Sunday, March 18, 2012

Addis Ababa: Lucy's home

While in Addis Ababa [three weeks ago now], I visited the national museum. It has some interesting artifacts and paintings, but none of it is the Real Reason to go there. So I'm going to keep those pictures small. You can see more detail by clicking on them.

The brands on the top right were used in place of signet rings to mark who stuff belongs to. I think they look pretty cool. I could go for that. On the left, you see a teeny rendering of Gondar, once the capitol city and also known as the Camelot of Ethiopia. Of course, all I can think about is Gondor, and it's one more proof that life really did begin in this neighborhood.


On the right is a massive throne. The seat itself is about at my waist height and the chair is more than a story tall. They have some interesting ceremonial garb.




There was a group of school children there. That was fun because some of them wanted to see a little model city outline on a pedestal but couldn't reach. Using appropriate international sign language, I picked one of them up and let her see. The grin I got in response was precious.






Upstairs they have some pictures I rather enjoyed. Among the things that makes Ethiopia interesting to me is the history of Judaism and early Christianity there. (Did you know Ethiopia is mentioned in Isaiah?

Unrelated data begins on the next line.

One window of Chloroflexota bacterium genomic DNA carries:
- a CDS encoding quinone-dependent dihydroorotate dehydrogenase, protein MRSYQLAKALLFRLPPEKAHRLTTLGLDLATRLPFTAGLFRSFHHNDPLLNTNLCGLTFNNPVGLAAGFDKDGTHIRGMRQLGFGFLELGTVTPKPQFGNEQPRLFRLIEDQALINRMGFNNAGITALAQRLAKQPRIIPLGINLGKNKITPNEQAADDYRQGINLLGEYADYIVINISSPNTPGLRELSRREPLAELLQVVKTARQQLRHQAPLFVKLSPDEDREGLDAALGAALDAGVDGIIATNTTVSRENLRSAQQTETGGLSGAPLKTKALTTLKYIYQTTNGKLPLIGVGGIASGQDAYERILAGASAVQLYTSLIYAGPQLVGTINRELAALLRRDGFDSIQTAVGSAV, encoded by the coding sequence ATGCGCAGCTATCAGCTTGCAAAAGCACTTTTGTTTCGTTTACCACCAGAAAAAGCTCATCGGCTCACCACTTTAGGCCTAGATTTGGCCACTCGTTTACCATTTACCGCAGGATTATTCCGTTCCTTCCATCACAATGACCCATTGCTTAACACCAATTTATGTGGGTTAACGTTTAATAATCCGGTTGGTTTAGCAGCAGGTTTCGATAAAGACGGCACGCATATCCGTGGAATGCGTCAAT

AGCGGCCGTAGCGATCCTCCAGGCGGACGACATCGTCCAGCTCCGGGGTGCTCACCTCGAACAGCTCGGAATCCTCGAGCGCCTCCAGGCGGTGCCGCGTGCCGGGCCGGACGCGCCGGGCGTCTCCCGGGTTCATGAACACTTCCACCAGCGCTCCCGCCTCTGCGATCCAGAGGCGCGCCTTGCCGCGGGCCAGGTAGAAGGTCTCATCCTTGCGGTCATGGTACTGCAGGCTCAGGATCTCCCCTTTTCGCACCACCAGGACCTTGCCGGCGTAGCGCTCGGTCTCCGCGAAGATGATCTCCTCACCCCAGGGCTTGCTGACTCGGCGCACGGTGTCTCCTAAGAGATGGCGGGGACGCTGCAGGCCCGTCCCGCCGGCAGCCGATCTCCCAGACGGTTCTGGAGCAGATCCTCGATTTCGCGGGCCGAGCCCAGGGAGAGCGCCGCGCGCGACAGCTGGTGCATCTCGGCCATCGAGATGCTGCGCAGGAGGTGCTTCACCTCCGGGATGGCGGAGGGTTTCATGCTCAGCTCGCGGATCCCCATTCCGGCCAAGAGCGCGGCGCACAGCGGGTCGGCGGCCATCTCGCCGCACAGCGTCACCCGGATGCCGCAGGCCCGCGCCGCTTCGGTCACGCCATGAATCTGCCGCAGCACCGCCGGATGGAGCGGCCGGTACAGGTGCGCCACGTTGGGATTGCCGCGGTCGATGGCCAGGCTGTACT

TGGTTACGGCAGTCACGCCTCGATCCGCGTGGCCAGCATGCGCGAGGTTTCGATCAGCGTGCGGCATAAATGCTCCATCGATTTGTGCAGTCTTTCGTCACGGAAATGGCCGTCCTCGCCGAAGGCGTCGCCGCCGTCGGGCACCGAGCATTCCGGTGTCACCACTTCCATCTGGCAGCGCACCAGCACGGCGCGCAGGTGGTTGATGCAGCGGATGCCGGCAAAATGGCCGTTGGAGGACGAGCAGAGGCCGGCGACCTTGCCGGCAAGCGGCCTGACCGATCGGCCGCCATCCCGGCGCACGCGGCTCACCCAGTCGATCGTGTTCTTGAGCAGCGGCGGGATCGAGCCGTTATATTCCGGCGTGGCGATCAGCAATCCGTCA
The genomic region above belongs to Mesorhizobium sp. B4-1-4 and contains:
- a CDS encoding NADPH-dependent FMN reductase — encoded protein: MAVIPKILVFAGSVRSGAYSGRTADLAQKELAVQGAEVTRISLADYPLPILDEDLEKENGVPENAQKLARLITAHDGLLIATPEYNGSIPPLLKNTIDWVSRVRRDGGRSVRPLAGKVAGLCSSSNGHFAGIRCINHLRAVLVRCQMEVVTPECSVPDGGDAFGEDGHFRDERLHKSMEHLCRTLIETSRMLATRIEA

A painting commemorating the 1984 famine.








The real reason to go to the museum is to meet Lucy. She's buried in the basement. But she isn't conveniently located at the beginning of the downstairs where the other 2-4 million year old skulls are. She's down a lot of corridors and turns to force you to see the rest of the saber toothed bunny rabbits and gorgons and whatnot you didn't come here to see are before you finally find....





The missing link.





Our best guess puts Lucy at 3.2 million years old, give or take. According to the signs, she is not actually an ancestor of homo sapiens, but "more of a great aunt." That is, the same line that eventually produced humans had some off-shoots, some of which became chimps, and some baboons, and one of them became Lucy and her friends.

Having been on my feet for more than three hours and finding myself alone, I sat down beside her glass case to ponder. I sat there staring at her for 15-30 minutes, contemplating the Creation, the wonders God has made, and the many, many things we do not yet understand. "Why" and "Who" we have written down in scriptures and can't really be proven one way or another scientifically - it's the wrong tool set. "When" and "How" are beyond the scope of the Bible because they aren't the questions for which it was written, but science continues to learn and change its mind. I was pleased at the end to find ample room for both science as we now understand it and religion as far as it has been revealed to us.



I read a great quote today preparing my talk on faith. Harold B. Lee said,
It is not the function of religion to answer all the questions about God's moral government of the universe, but to give one courage, through faith, to go on in the face of questions he never finds the answer to in his present status.